Political predictions are like weather forecasts. And when a gathering storm on the horizon becomes too big to ignore, you pray for divine intervention.
Strangely enough, it is die-hard monarchists who are preparing the stage for the rise of republicanism. A hike in the palace budget, a tasteless fancy for luxury cars and a continuing penchant for felicitation ceremonies can all be seen as symptomatic of an institution that seems to crave unnecessary controversy.
In a constitutional monarchy, the crown symbolises sovereignty, unity and integrity of the state. The constitution has burdened the monarch with the additional role of guarding the supreme laws of the land. This requires the king to remain non-partisan. Elected officials are the ones supposed to bear responsibility for every decision taken in the name of the king.
This sovereign immunity for the monarch comes from the maxim that 'the king can do no wrong'. But if the monarch takes up a role in everyday politics and sets off a public debate about whether this role should be 'constructive' or 'active', then he has joined the fray and becomes fair game.
Imagine the public relations masterstroke of a monarch who refused to accept a move by his loyal royals to increase the palace allowances. After all, Rs 110 million wasn't a paltry sum, and from there to Rs 700 million is a hefty hike. Again, imagine if the king had vetoed another budget request to augment the fleet of palace limos, saying that he couldn't make such lavish purchases at a time when the country is in dire straits.
The decision to import three luxury cars, including a Rolls and a Jaguar, worth Rs 142 million isn't just bad timing, it is terribly insensitive in the state we are in. At least the infamous Pajero MPs 10 years ago didn't take cash from the state coffers to buy their obscenely expensive cars. Pomp and ceremony are a part of the royal heritage, but someone should tell the palace advisers when such things turn into a public relations disaster.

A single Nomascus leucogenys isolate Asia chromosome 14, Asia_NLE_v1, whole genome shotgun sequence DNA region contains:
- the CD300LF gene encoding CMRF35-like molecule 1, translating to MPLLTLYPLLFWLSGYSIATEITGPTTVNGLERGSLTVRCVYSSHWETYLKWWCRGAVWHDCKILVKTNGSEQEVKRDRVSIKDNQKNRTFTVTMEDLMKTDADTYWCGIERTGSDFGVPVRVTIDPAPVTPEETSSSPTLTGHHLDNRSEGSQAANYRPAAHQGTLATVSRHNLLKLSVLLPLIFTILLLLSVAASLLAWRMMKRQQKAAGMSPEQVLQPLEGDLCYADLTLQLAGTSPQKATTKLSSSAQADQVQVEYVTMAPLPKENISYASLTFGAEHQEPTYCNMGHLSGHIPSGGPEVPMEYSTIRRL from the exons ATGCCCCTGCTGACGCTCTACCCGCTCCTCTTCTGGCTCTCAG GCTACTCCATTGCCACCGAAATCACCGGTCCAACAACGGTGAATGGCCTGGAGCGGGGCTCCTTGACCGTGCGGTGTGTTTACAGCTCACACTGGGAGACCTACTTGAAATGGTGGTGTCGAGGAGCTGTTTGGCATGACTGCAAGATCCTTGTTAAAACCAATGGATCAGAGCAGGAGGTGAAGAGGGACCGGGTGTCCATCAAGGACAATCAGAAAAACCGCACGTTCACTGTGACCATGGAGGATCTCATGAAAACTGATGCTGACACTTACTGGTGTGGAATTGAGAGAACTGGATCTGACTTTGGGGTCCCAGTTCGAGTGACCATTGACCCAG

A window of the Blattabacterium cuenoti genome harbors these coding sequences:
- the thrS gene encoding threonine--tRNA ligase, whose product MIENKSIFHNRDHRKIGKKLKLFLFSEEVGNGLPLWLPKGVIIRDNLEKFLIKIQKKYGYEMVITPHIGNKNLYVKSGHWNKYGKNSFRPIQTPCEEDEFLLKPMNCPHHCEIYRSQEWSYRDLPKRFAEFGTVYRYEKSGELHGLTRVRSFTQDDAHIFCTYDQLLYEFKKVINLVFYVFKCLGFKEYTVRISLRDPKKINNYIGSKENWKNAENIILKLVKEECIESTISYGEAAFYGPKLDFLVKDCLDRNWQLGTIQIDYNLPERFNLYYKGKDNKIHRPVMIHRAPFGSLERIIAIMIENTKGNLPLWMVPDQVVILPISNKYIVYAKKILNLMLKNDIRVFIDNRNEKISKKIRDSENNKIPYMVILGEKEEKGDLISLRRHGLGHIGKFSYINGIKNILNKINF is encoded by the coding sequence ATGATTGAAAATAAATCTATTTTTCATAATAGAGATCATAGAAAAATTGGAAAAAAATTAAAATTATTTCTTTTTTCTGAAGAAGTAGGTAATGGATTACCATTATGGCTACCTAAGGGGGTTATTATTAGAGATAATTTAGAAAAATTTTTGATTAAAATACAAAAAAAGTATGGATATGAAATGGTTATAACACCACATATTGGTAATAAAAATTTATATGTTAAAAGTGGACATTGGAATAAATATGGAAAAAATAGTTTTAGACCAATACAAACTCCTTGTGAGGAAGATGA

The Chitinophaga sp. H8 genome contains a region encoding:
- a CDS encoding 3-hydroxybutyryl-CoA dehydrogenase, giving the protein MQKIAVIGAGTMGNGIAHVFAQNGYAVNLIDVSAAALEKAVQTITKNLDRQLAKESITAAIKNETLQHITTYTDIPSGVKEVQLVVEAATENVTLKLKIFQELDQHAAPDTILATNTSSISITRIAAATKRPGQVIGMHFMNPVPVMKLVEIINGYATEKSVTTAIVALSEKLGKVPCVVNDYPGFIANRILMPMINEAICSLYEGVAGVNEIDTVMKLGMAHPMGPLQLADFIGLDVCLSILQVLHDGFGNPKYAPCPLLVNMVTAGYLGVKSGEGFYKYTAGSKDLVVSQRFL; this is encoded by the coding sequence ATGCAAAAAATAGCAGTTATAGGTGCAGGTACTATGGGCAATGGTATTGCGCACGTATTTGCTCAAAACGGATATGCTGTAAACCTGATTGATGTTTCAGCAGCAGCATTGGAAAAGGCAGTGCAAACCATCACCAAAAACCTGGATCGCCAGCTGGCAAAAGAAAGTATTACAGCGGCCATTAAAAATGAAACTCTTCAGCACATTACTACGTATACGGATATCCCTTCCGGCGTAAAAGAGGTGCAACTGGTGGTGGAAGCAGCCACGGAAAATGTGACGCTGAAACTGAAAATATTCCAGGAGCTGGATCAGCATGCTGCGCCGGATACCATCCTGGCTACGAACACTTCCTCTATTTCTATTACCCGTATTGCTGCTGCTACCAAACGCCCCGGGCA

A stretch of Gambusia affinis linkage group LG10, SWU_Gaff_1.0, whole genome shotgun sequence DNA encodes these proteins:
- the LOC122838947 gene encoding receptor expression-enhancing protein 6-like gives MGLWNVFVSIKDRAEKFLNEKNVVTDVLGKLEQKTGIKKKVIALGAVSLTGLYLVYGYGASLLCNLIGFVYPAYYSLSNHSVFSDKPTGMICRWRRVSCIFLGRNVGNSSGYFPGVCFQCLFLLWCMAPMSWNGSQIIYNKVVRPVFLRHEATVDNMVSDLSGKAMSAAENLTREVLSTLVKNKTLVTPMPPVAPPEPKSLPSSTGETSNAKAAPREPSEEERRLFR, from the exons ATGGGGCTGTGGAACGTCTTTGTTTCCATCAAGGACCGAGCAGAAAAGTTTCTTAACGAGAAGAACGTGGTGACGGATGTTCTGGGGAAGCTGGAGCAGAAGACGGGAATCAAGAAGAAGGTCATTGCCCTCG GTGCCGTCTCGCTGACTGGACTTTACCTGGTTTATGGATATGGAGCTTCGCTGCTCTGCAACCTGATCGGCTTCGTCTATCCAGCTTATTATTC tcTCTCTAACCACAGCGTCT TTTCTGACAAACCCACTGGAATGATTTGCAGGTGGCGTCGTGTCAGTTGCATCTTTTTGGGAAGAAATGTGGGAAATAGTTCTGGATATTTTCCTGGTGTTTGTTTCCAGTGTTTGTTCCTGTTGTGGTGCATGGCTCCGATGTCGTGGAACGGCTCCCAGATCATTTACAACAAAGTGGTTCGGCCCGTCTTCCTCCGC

Then there is the public felicitation ceremony planned for Nepalganj next Sunday. If the monarchy needs to make friends and influence people such Panchayat-style tamashas won't do the trick.
With all the security bandobast, Nepalganj will resemble a military garrison. There are 300 welcome arches going up and a former justice of the Supreme Court is heading the public reception committee. What an irony that the Nepalganj felicitation to the monarch is being held just as students all over the country concluded public hearings questioning its relevance.
Meanwhile, Prime Minister Surya Bahadur Thapa has been hurling obscenities at all political parties, including his own. His spokesman Kamal Thapa seems to believe in Muckarthyism: the doctrine that if you throw enough mud around it is sure to stick somewhere.
With royalists like these guarding it, the monarchy doesn't need enemies. The king must return to a state where he can do no wrong.